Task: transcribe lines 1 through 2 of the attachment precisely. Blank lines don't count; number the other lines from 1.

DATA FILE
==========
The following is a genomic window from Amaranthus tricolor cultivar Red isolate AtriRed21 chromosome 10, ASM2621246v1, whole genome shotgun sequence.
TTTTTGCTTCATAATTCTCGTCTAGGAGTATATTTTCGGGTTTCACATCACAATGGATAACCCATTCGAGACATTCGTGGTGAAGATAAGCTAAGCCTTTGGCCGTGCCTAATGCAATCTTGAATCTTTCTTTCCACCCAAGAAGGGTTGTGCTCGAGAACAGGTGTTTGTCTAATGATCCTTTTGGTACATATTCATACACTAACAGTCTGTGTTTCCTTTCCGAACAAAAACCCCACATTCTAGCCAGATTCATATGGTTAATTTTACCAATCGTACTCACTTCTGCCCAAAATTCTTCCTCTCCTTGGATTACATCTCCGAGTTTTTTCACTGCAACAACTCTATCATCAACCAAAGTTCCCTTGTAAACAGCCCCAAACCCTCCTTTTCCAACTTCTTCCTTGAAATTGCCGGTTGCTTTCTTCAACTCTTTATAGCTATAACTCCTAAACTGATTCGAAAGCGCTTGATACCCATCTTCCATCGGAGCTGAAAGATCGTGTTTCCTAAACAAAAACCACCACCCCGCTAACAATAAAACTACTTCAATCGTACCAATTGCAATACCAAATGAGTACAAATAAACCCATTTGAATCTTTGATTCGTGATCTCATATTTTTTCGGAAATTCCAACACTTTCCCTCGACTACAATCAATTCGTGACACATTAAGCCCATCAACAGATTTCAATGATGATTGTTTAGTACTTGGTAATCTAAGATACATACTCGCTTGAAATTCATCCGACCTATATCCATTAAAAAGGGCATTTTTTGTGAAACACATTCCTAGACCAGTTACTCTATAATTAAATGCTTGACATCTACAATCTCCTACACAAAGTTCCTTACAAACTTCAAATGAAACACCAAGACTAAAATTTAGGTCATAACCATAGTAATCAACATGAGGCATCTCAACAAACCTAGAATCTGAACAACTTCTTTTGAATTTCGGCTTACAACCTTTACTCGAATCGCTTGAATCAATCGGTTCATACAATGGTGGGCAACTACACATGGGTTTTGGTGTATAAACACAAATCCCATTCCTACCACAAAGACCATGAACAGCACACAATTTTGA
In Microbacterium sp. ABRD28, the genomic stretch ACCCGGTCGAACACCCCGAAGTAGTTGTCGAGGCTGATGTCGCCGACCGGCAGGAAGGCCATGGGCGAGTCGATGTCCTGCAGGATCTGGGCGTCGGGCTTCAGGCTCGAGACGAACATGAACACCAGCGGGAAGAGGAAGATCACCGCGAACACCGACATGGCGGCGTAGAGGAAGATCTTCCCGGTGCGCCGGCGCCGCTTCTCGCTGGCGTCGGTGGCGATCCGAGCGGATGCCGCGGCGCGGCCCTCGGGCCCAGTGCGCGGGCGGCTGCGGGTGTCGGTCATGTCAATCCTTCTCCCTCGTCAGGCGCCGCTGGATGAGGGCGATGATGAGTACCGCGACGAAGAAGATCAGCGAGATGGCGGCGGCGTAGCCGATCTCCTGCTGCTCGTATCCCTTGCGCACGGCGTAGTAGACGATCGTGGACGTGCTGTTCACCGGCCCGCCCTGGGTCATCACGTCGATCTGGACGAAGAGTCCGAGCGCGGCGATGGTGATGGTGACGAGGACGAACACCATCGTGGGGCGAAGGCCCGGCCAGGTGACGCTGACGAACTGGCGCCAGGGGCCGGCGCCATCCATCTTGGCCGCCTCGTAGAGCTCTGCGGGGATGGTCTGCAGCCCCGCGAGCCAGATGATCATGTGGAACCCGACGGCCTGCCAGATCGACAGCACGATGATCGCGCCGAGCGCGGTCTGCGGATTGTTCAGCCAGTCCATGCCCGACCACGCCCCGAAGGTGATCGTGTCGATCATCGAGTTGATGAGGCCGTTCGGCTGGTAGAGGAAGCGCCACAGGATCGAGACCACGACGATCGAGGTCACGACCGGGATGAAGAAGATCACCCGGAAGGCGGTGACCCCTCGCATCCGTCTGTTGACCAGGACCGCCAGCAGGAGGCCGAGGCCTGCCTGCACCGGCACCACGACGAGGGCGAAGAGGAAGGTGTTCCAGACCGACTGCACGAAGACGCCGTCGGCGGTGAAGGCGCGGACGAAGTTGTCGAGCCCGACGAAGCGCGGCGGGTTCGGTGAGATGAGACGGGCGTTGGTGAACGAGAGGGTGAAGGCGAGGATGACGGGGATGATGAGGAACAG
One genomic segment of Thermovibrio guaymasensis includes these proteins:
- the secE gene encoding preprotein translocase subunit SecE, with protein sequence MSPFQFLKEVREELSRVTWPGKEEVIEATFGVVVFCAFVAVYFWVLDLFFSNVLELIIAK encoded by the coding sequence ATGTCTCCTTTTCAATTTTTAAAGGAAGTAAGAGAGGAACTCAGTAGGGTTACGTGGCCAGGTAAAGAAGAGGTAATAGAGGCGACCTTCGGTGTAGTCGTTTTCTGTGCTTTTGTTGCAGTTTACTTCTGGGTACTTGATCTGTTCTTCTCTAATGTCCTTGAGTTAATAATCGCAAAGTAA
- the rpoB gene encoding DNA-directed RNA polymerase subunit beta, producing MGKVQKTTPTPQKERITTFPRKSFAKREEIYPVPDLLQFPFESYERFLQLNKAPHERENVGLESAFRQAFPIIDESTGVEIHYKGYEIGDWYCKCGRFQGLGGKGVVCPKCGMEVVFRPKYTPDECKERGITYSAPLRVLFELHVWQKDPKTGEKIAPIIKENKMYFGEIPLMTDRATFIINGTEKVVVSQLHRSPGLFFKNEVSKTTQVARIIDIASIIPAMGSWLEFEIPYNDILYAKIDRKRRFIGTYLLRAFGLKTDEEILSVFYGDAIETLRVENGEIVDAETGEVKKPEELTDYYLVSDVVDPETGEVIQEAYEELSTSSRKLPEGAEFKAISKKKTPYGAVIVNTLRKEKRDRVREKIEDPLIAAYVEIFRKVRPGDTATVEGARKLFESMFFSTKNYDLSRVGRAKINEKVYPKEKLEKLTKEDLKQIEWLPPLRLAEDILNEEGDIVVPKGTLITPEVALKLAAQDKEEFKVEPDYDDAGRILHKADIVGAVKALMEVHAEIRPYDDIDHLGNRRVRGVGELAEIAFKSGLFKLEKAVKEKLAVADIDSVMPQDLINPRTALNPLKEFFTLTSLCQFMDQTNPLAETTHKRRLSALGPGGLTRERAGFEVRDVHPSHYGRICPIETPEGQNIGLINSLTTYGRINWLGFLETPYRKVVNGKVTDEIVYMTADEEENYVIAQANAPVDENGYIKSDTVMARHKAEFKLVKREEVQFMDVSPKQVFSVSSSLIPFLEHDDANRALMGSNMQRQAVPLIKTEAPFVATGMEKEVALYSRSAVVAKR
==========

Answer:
The following is a genomic window from Amaranthus tricolor cultivar Red isolate AtriRed21 chromosome 10, ASM2621246v1, whole genome shotgun sequence.
TTTTTGCTTCATAATTCTCGTCTAGGAGTATATTTTCGGGTTTCACATCACAATGGATAACCCATTCGAGACATTCGTGGTGAAGATAAGCTAAGCCTTTGGCCGTGCCTAATGCAATCTTGAATCTTTCTTTCCACCCAAGAAGGGTTGTGCTCGAGAACAGGTGTTTGTCTAATGATCCTTTTGGTACATATTCATACACTAACAGTCTGTGTTTCCTTTCCGAACAAAAACCCCACATTCTAGCCAGATTCATATGGTTAATTTTACCAATCGTACTCACTTCTGCCCAAAATTCTTCCTCTCCTTGGATTACATCTCCGAGTTTTTTCACTGCAACAACTCTATCATCAACCAAAGTTCCCTTGTAAACAGCCCCAAACCCTCCTTTTCCAACTTCTTCCTTGAAATTGCCGGTTGCTTTCTTCAACTCTTTATAGCTATAACTCCTAAACTGATTCGAAAGCGCTTGATACCCATCTTCCATCGGAGCTGAAAGATCGTGTTTCCTAAACAAAAACCACCACCCCGCTAACAATAAAACTACTTCAATCGTACCAATTGCAATACCAAATGAGTACAAATAAACCCATTTGAATCTTTGATTCGTGATCTCATATTTTTTCGGAAATTCCAACACTTTCCCTCGACTACAATCAATTCGTGACACATTAAGCCCATCAACAGATTTCAATGATGATTGTTTAGTACTTGGTAATCTAAGATACATACTCGCTTGAAATTCATCCGACCTATATCCATTAAAAAGGGCATTTTTTGTGAAACACATTCCTAGACCAGTTACTCTATAATTAAATGCTTGACATCTACAATCTCCTACACAAAGTTCCTTACAAACTTCAAATGAAACACCAAGACTAAAATTTAGGTCATAACCATAGTAATCAACATGAGGCATCTCAACAAACCTAGAATCTGAACAACTTCTTTTGAATTTCGGCTTACAACCTTTACTCGAATCGCTTGAATCAATCGGTTCATACAATGGTGGGCAACTACACATGGGTTTTGGTGTATAAACACAAATCCCATTCCTACCACAAAGACCATGAACAGCACACAATTTTGA